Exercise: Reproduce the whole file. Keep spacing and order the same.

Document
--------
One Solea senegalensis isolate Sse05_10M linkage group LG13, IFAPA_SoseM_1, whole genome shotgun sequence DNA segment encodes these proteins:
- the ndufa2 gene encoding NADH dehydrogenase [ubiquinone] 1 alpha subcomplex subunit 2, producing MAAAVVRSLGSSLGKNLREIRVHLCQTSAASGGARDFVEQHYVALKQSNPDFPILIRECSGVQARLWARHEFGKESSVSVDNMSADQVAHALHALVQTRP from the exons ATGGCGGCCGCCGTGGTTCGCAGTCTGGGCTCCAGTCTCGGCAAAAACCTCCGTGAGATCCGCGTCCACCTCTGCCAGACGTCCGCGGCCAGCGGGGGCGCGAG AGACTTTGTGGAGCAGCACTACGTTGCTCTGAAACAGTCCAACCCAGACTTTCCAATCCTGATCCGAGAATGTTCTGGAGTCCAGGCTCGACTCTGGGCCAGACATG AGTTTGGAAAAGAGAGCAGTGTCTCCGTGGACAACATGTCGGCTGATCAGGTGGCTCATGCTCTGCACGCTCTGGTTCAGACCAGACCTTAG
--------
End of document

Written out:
One Solea senegalensis isolate Sse05_10M linkage group LG13, IFAPA_SoseM_1, whole genome shotgun sequence DNA segment encodes these proteins:
- the ndufa2 gene encoding NADH dehydrogenase [ubiquinone] 1 alpha subcomplex subunit 2, producing MAAAVVRSLGSSLGKNLREIRVHLCQTSAASGGARDFVEQHYVALKQSNPDFPILIRECSGVQARLWARHEFGKESSVSVDNMSADQVAHALHALVQTRP from the exons ATGGCGGCCGCCGTGGTTCGCAGTCTGGGCTCCAGTCTCGGCAAAAACCTCCGTGAGATCCGCGTCCACCTCTGCCAGACGTCCGCGGCCAGCGGGGGCGCGAG AGACTTTGTGGAGCAGCACTACGTTGCTCTGAAACAGTCCAACCCAGACTTTCCAATCCTGATCCGAGAATGTTCTGGAGTCCAGGCTCGACTCTGGGCCAGACATG AGTTTGGAAAAGAGAGCAGTGTCTCCGTGGACAACATGTCGGCTGATCAGGTGGCTCATGCTCTGCACGCTCTGGTTCAGACCAGACCTTAG